“No,” Luke said. “Nina was involved, she just didn’t know how. When can I talk to Darren?”

“Tomorrow.”

Luke made a sound of protest in his throat.

“Fine, when he’s ready,” Madoc conceded. “Let him grieve first.”

Luke shrugged an apology. “That might be too late,” he said. “I need to talk to him now.”

Not that he’d be able to if Madoc decided to stop him. He waited and, after a second, Madoc shook his head and stepped aside. Luke jogged over to where Darren, coffee all over his trousers, sat under Kit’s awkward sympathy. When Darren saw Luke he snarled and tried to lurch to his feet. Kit pushed him back down and gave Luke an exasperated look.

“Jamie,” Luke said. “Tomas, Bray, Loretta”

“What about them?” Darren asked bitterly. “Are you going to shoot them too?”

Luke bit the ‘someone beat us to it’ off the tip of his tongue. “They were all mules, right?”

Colour pinched Darren’s cheeks. “UnKissable,” he said bitterly. “Resistant. Mules are animals.”

“You all met at a support group right?” Luke said. He barely waited for Darren’s resentful noise before he pressed on. “And someone there introduced you to Nina right,, you and Jamie both?”

It took a moment for Darren to answer. When he did, he sounded wary. “We don’t talk about who we meet there.”

Of course not. Being a mule was somewhere between being a saint and being a leper. The Pentecostals saw them as souls too pure to be condemned in life, the rogues saw them as nothing but cattle, and the Anakim pitied them. Any of the above was an awkward place to live. So first names only, and if you had the means you’d attend a support group away from where you lived.

“So yes.”

Darren glared at him but, after a quick wary glance at Kit, reluctantly nodded.

“Who introduced you?” 

“Why do you care?”

Luke changed direction. “You were her favourite, the consort. She gave you somewhere to live, she let you drink her blood, she let you love her.” 

Most mules found out what they were when they tried to court the Kiss, and it didn’t take. It usually ended badly. The Anakim didn’t care to love anything that would die centuries before they did. Darren took a shaky breath as the grief pinched him again.

“But she liked variety, so then Jamie came along. Nina gave him money to keep himself nice, to come and see her. More money. More visits. Until you and Jamie fought over her. He wanted to take your place?”

“I didn’t kill him,” Darren protested. He stiffened under Kit’s hand as his voice pitched up an octave from nerves. “Jamie was…After he left Nina told me she loved me, that she’d not replace me!”

Except she would have. Eventually. She’d been willing to kill for Darren today, but one day he’d have been too old to be beautiful, then too old to be fun. She might keep him, a fond friend and ex-loved, but someone new would be in her bed. Even if she’d stayed with him when he was old, he’d die and she’d need to find a new mule to love.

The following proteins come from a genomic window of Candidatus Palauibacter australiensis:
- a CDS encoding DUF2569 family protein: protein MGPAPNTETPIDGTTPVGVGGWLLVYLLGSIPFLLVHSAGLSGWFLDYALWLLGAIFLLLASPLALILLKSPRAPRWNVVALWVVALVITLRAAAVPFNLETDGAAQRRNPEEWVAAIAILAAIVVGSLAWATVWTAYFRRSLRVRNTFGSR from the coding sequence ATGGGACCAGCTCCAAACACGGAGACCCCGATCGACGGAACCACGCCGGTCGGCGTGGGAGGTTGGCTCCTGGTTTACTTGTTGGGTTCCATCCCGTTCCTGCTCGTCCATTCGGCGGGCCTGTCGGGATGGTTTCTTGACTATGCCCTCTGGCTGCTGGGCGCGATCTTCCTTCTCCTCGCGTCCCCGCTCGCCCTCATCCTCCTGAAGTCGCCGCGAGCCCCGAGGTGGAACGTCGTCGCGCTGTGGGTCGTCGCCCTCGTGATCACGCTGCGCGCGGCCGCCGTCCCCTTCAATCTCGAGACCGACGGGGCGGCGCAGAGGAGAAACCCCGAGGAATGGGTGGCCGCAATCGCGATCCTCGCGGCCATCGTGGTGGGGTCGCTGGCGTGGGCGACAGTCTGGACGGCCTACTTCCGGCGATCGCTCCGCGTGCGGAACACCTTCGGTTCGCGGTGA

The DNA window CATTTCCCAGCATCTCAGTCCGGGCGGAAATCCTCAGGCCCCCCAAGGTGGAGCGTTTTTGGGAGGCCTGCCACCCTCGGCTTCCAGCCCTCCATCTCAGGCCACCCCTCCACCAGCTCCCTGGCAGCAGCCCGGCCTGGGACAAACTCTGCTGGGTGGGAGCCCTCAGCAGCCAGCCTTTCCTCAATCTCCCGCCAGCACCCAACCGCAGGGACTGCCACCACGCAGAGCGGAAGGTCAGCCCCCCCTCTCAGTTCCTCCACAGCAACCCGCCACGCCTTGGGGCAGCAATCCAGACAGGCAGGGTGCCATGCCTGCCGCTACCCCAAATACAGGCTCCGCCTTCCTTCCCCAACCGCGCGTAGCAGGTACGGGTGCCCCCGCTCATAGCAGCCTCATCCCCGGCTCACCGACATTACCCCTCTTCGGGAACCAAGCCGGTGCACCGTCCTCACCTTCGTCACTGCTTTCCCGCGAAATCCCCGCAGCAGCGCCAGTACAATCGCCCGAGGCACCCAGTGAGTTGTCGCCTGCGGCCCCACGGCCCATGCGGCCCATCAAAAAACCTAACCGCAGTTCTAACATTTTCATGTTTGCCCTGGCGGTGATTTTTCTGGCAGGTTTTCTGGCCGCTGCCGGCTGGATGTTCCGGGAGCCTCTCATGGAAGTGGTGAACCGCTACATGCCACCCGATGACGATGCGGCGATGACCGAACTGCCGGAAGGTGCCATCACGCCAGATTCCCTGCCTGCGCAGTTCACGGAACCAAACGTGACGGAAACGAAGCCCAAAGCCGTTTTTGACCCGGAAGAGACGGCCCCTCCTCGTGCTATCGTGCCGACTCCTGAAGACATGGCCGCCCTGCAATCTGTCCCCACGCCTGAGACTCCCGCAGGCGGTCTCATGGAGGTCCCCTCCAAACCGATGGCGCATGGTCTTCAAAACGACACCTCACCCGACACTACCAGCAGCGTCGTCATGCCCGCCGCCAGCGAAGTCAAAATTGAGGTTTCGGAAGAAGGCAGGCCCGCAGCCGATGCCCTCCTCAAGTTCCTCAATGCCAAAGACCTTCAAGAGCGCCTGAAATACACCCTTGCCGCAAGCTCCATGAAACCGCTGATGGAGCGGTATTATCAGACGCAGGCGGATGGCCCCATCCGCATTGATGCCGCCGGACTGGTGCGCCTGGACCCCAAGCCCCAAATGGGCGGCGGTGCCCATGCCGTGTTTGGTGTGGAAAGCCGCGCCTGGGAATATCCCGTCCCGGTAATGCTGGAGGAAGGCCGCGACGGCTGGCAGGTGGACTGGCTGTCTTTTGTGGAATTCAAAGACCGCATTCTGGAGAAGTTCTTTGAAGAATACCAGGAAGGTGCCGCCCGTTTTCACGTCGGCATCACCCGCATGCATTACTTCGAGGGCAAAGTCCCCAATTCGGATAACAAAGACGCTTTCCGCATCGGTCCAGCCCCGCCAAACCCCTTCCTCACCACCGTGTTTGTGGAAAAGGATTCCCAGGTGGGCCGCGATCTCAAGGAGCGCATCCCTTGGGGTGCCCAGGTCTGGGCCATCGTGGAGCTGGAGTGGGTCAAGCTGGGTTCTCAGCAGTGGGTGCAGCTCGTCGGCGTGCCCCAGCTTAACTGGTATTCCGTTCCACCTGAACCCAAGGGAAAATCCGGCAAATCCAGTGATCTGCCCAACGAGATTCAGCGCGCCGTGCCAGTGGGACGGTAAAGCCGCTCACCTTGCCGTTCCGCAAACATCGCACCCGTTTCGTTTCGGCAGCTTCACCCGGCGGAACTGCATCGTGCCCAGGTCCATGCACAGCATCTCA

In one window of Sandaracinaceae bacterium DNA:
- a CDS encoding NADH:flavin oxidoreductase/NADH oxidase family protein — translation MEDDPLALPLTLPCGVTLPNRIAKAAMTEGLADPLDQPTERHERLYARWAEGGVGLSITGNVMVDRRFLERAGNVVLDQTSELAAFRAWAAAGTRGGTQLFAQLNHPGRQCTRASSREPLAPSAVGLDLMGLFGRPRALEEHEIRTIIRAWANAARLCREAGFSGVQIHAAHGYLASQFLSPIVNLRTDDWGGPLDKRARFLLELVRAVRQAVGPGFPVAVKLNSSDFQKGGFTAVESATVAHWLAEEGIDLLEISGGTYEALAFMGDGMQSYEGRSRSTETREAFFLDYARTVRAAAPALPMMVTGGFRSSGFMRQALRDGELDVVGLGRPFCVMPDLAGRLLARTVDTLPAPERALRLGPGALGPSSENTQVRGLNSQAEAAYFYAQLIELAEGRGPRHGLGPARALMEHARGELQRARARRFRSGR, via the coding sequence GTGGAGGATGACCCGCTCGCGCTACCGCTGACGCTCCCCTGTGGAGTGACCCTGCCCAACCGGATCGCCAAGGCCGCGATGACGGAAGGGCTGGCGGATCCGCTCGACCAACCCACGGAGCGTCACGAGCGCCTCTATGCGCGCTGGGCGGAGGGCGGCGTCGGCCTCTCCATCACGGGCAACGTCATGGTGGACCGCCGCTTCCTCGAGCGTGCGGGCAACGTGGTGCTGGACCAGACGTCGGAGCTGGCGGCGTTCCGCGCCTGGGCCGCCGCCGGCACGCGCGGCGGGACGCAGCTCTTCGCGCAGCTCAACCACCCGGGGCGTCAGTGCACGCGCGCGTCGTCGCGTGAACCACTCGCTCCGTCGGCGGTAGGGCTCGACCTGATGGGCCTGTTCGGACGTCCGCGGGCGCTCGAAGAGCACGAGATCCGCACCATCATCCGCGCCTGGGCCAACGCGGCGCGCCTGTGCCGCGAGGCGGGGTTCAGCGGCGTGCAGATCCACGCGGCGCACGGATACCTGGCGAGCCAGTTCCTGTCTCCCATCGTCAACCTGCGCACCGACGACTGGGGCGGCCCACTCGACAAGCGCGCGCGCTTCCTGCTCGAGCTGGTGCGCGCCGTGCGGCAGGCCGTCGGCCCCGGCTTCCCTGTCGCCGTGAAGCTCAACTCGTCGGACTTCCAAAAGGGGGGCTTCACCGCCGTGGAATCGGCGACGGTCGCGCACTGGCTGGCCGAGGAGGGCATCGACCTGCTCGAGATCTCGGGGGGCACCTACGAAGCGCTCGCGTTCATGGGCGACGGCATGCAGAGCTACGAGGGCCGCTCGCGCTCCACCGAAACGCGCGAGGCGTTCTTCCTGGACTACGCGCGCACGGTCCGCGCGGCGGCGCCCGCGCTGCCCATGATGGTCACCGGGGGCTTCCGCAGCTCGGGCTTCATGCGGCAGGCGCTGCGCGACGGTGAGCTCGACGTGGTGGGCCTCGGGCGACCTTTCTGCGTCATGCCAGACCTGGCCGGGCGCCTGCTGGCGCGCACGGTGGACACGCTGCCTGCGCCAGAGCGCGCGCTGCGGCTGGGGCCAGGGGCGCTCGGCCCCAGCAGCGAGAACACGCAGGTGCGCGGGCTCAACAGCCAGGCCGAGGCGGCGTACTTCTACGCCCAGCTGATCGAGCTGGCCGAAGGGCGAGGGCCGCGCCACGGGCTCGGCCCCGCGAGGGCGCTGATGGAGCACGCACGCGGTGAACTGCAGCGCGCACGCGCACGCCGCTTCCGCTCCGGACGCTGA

“What if she had?” Luke pressed. “What if Nina had gotten tired of you, replaced you with someone younger and prettier. Would you still have loved her?”

“Of course!”

“Would you be willing to do anything to get her back?”

They both knew the answer. Darren stared at Luke for a second as the idea dawned on him. Then he shut down as he clenched his jaw and looked away.

“Fuck you.”

“Who introduced you?” Luke pushed.

“You killed her!” Darren spat furiously. He lurched up out and tried to grab Luke’s shirt, but Kit dragged him back. “I hope you’re next to get strung up.”

“More likely to be you,” Luke said. “The old wether. Like Jamie was the rutting stag and Loretta was the fish.”

Grief crumpled Darren’s face like a tissue. “I don’t care,” he said. “I can’t do this again.”

Shit. Luke grimaced as he tried to think how to drag the truth out of Darren. Before he could change tactics, Madoc put a hand on his shoulder.

“Wait,” he said. He moved Luke out of the way and crouched down in front of Darren. He smiled at him, a disarmingly pleasant expression. “Darren, right. Darren Voight-Kares.”

Darren fired a bleak look of triumph at Luke, as if that changed anything.

“Yes.”

Madoc put a hand on Darren’s voice and dropped his voice slightly, a hint of his old accent furred over the words. 

“You’ll be the executor of her estate, there’ll be a lot of things to sort out. We’ll help you with that, if you want,” Madoc said. He nodded and Darren nodded with him. Then Madoc grimaced. “If we can. Until we find this killer, there’s not a lot of time we can give up.”

Luke shifted his weight uncomfortably. He wasn’t sure he didn’t agree with Madoc’s plan, or was just uncomfortable at seeing that charm turned elsewhere. Kit gestured him to silence.

“I..need help,” Darren admitted. “Her family. The Russians.”

His hands knotted anxiously in his lap, twisted painfully together.